Moritz Lipp and Daniel Gruss of the Graz University of Technology and Michael Schwarz of the CISPA Helmholtz Center for Information Security identified a new attack method. They previously identified the Meltdown and Spectre flaws, which opened the door for a slew of additional side-channel attack methods aimed at widely used chips.
These side-channel attacks generally allow a malicious program installed on the targeted device to take advantage of CPU flaws in order to access potentially sensitive information from memory linked with other apps, such as passwords and encryption keys.
Many of the side-channel cyberattacks that have been revealed in recent years have targeted Intel processors, but as the recently published research indicates, AMD chips are not immune. Lipp, Gruss, and Schwarz’s novel attacks use prefetch instructions’ time and power measurements.
The researchers explained in their paper that in contrast to earlier work on Intel prefetch attacks, the prefetch instruction on AMD exposes significantly more information.
They revealed a novel approach for building a covert channel to exfiltrate data and displayed numerous attack scenarios, including one in which they built a Spectre attack to leak confidential information from the OS.
In addition, the researchers claim to have discovered the first complete microarchitectural KASLR (Kernel Address Space Layout Randomization) break on AMD that runs on all major operating systems. KASLR is an exploit mitigation method that experts revealed how an attacker might compromise it on laptops, desktop PCs, and cloud-based virtual machines.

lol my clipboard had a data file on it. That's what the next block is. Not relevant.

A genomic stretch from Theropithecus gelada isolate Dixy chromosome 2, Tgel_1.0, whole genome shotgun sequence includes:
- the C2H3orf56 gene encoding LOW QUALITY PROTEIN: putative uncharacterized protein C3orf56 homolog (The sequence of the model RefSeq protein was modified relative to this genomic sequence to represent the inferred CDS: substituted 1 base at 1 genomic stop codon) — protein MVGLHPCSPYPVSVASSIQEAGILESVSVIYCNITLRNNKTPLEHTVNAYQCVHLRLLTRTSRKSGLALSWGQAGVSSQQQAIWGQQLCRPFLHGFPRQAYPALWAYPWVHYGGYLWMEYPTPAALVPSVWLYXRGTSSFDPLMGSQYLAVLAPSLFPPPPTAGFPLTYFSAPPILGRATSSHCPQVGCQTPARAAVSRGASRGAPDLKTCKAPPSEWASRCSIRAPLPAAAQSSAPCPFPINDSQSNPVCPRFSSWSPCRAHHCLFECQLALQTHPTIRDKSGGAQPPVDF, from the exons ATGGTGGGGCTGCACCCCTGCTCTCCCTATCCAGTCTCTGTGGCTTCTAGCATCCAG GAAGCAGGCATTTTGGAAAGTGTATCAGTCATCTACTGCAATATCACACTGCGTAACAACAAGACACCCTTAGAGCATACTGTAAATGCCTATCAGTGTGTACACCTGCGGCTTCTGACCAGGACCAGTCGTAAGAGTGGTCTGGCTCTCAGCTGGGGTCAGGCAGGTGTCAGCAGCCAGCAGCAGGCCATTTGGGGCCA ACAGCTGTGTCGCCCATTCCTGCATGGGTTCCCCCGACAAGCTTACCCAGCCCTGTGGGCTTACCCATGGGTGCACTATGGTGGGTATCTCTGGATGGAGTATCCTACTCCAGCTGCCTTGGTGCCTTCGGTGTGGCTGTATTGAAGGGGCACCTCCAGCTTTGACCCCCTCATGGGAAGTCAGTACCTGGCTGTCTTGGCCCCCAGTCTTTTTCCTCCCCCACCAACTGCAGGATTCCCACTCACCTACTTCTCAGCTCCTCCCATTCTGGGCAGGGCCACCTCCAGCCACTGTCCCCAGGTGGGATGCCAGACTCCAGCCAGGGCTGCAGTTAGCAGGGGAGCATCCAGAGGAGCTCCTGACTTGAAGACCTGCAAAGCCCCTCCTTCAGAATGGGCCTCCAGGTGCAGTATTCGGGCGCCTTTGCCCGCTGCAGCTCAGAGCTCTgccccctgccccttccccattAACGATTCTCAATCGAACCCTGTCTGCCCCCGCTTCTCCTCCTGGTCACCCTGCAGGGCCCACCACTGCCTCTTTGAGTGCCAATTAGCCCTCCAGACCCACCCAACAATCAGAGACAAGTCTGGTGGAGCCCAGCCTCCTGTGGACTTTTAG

AMD was notified of the results in mid-and-late 2020, and the company recognized them and gave comments in February 2021. AMD gave the CVE identifier CVE-2021-26318 and a medium severity rating to flaws.
Although the problem affects all of its processors, the chipmaker isn’t advocating any additional mitigations since the attacks mentioned in the research do not directly leak data over address space borders.
In general, AMD’s advice includes many suggestions for preventing side-channel attacks – including updating operating systems, software, and firmware – and adhering to safe coding principles.
Lipp verified that mitigations for the attacks they outlined already exist but highlighted that not all are activated by default on AMD CPUs. He feels that their current study reveals some intriguing characteristics of AMD CPUs, leading to more research into side-channel assaults in the future.